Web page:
New Asthma breakthrough
Asthmatics could soon see a major change in their treatment. To date asthma sufferers have been treated for their symptoms after they appear but a new paper published in Science Translational Medicine identified a protein, CaSR, involved in the regulation of calcium levels that also controls airway hyper-responsiveness and inflammation in asthma. The underlying cause of asthma is still unknown, but this new discovery means that the main symptoms could be prevented from ever occurring. The good news is that inhibitors for CaSR already exist for treatment of low serum calcium levels in the blood. The bad news is that, like any drug, it will take time to develop, test, and approve these inhibitors for human use by asthmatics. But for long-time sufferers there may be hope on the horizon.
Yellowstone Park and the Chamber of Secret Magma
Researchers have discovered that the magma chambers underneath Yellowstone National Park are larger than imagined. One shallow magma chamber of about 10,000 cubic kilometers and 10km below the surface had previously been imaged but now scientists in the University of Utah have discovered a second larger chamber reaching from 20km to 50 km below the Earth’s surface containing around 45,000 cubic kilometers of mixed molten and solidified rock. That’s 11 times larger than the Grand Canyon. Large scale eruptions have happened in Yellowstone in the distant past with the last major eruption 640,000 years ago. The presence of the deeper magma chamber means that if Yellowstone erupts once more it could be larger than expected with the larger chamber replenishing the shallow chamber. This discovery doesn’t mean it will erupt any time soon but if it does Yogi Bear will want to escape.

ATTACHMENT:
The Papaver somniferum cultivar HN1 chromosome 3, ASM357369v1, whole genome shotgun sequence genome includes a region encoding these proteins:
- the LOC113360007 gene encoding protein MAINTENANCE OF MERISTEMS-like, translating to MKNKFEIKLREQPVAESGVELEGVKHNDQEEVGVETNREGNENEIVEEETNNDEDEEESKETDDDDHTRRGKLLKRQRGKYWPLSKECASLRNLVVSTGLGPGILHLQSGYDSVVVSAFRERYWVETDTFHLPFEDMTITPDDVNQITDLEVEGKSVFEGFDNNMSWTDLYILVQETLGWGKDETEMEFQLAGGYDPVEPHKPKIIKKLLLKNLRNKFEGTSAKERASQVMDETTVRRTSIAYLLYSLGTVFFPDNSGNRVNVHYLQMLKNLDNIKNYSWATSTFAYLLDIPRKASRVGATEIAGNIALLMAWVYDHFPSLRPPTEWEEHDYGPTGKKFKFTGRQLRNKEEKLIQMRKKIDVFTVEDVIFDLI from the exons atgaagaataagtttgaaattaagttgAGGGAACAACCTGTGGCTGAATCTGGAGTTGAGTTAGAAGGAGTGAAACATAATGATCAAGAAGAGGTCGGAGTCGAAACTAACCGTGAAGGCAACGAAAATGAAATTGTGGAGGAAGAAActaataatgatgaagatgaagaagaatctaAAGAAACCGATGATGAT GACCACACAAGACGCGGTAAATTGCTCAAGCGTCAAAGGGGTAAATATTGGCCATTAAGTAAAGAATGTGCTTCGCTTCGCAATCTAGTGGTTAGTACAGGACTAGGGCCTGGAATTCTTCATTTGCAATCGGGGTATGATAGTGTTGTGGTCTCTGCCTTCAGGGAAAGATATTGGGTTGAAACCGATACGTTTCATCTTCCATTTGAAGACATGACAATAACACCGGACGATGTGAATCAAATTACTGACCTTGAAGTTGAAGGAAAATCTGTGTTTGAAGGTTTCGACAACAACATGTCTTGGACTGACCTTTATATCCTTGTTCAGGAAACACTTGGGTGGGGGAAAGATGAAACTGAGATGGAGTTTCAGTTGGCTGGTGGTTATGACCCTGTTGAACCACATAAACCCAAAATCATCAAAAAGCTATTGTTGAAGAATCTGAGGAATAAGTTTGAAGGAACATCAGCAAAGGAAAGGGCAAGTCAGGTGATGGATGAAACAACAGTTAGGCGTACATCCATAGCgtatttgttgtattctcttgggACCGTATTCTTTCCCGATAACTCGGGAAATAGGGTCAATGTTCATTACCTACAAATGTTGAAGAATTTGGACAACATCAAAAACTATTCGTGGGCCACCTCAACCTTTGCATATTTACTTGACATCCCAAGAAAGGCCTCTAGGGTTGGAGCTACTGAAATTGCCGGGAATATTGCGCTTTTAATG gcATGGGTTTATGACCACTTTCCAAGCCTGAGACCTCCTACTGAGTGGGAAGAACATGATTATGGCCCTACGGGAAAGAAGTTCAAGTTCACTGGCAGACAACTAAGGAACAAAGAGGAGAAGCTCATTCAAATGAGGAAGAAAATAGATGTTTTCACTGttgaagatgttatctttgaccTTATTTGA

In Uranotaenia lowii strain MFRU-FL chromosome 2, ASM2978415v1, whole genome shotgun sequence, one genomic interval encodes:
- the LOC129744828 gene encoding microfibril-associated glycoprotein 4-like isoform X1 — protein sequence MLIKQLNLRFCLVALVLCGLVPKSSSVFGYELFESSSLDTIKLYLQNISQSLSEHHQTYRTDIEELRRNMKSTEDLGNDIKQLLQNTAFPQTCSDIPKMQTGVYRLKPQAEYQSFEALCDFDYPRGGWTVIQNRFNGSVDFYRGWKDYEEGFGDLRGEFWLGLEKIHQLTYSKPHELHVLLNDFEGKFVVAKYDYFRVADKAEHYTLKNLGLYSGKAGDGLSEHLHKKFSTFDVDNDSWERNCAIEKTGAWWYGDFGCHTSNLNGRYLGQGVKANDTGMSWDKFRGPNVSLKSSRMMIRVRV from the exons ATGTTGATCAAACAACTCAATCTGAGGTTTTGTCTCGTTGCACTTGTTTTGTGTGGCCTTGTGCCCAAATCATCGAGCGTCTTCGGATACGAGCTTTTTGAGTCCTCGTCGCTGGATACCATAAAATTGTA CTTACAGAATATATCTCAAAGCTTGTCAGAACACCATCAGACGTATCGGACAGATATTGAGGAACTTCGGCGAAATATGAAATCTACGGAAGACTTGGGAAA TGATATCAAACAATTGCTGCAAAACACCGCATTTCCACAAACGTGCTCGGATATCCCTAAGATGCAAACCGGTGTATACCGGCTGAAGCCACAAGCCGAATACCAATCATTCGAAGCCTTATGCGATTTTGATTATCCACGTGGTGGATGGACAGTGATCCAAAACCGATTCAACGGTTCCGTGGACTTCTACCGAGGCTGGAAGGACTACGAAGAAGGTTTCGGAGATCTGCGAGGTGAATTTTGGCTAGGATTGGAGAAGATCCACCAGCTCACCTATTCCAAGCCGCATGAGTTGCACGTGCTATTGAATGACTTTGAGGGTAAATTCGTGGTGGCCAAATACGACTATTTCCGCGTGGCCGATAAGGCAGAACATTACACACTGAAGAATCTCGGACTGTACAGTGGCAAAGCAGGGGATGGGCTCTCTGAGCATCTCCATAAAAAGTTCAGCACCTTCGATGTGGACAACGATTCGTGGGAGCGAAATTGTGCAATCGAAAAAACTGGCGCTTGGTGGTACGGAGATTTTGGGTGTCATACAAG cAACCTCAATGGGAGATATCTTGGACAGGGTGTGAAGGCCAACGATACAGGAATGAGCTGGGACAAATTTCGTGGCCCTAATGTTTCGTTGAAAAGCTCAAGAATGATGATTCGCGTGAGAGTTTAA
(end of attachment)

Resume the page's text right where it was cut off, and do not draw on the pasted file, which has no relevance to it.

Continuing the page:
Rare Earth Minerals
Your mobile phone, tablets and computer screens all rely on the availability of rare earth elements and the price of the latest device will be largely determined by the share prices for these elements from the lanthanide section of the periodic table. Stealth technology, fibre optics, screen fluorescents, laser technology, night-vision goggles and various daily items such as rechargeable batteries also all contain these rare raw materials. The elements themselves are metals such as Neodymium, Europium and Samarium. China has had a monopoly in the rare earth element market since the 1980s and the demand for them only increases as the range of technological devices diversifies. China’s control over the share price was keenly felt in 2010 when it reduced its export quota by 37%. China has consolidated its mining operations and cracked down on illegal outfits. Even still, the demand is beginning to outstrip supply and the factories in China using the elements to make iPhones and laptop monitors may soon need to import extra supplies. Given the expense of obtaining these elements from sources outside China, the prices of electronics will be raised if this problem isn’t solved. Nature outlined the various ways in which scientists are trying to counteract this economic and scientific problem. The minerals can be found elsewhere in the world but China extracts and refines them at a lower price. Nature says that some Western scientists are looking to improve the solvents and extractants used in the refining process while others are improving efficiency in extracting them from recycled electronic waste to help break the monopoly in the market. Our advice: Drop your electronic waste down to the recycling centre if you want to keep the price down for your next device.